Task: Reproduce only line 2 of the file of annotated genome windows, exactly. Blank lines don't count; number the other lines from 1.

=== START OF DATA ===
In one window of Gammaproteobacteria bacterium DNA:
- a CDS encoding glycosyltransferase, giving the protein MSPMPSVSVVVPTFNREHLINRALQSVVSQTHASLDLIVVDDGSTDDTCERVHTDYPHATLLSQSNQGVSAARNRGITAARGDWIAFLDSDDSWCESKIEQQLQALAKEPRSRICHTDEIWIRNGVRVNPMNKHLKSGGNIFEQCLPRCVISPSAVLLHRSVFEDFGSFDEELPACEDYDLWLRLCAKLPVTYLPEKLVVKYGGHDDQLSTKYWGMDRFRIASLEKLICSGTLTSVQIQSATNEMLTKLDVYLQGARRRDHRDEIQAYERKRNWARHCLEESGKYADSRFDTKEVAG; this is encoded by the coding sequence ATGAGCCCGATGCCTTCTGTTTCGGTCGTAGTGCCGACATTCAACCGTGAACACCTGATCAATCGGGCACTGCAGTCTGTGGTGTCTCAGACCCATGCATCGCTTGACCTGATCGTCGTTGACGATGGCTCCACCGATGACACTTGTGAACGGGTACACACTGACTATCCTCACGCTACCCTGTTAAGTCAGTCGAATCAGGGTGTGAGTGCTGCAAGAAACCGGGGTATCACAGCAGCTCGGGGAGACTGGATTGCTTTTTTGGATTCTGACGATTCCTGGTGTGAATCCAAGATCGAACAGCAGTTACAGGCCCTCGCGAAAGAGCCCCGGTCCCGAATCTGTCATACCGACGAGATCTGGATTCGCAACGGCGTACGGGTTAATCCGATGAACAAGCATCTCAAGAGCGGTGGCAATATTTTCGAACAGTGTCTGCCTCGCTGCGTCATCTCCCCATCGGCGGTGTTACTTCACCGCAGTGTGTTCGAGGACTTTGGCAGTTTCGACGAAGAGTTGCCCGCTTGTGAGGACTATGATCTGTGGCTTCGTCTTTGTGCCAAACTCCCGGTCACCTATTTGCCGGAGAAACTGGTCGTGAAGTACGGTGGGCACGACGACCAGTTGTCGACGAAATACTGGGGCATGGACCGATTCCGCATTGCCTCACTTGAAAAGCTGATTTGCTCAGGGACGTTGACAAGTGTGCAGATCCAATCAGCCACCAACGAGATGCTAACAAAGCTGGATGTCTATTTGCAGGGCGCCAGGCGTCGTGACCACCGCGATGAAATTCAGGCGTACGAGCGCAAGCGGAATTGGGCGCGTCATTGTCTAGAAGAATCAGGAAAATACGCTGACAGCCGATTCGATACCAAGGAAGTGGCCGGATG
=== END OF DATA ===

- a CDS encoding glycosyltransferase, giving the protein MSPMPSVSVVVPTFNREHLINRALQSVVSQTHASLDLIVVDDGSTDDTCERVHTDYPHATLLSQSNQGVSAARNRGITAARGDWIAFLDSDDSWCESKIEQQLQALAKEPRSRICHTDEIWIRNGVRVNPMNKHLKSGGNIFEQCLPRCVISPSAVLLHRSVFEDFGSFDEELPACEDYDLWLRLCAKLPVTYLPEKLVVKYGGHDDQLSTKYWGMDRFRIASLEKLICSGTLTSVQIQSATNEMLTKLDVYLQGARRRDHRDEIQAYERKRNWARHCLEESGKYADSRFDTKEVAG; this is encoded by the coding sequence ATGAGCCCGATGCCTTCTGTTTCGGTCGTAGTGCCGACATTCAACCGTGAACACCTGATCAATCGGGCACTGCAGTCTGTGGTGTCTCAGACCCATGCATCGCTTGACCTGATCGTCGTTGACGATGGCTCCACCGATGACACTTGTGAACGGGTACACACTGACTATCCTCACGCTACCCTGTTAAGTCAGTCGAATCAGGGTGTGAGTGCTGCAAGAAACCGGGGTATCACAGCAGCTCGGGGAGACTGGATTGCTTTTTTGGATTCTGACGATTCCTGGTGTGAATCCAAGATCGAACAGCAGTTACAGGCCCTCGCGAAAGAGCCCCGGTCCCGAATCTGTCATACCGACGAGATCTGGATTCGCAACGGCGTACGGGTTAATCCGATGAACAAGCATCTCAAGAGCGGTGGCAATATTTTCGAACAGTGTCTGCCTCGCTGCGTCATCTCCCCATCGGCGGTGTTACTTCACCGCAGTGTGTTCGAGGACTTTGGCAGTTTCGACGAAGAGTTGCCCGCTTGTGAGGACTATGATCTGTGGCTTCGTCTTTGTGCCAAACTCCCGGTCACCTATTTGCCGGAGAAACTGGTCGTGAAGTACGGTGGGCACGACGACCAGTTGTCGACGAAATACTGGGGCATGGACCGATTCCGCATTGCCTCACTTGAAAAGCTGATTTGCTCAGGGACGTTGACAAGTGTGCAGATCCAATCAGCCACCAACGAGATGCTAACAAAGCTGGATGTCTATTTGCAGGGCGCCAGGCGTCGTGACCACCGCGATGAAATTCAGGCGTACGAGCGCAAGCGGAATTGGGCGCGTCATTGTCTAGAAGAATCAGGAAAATACGCTGACAGCCGATTCGATACCAAGGAAGTGGCCGGATG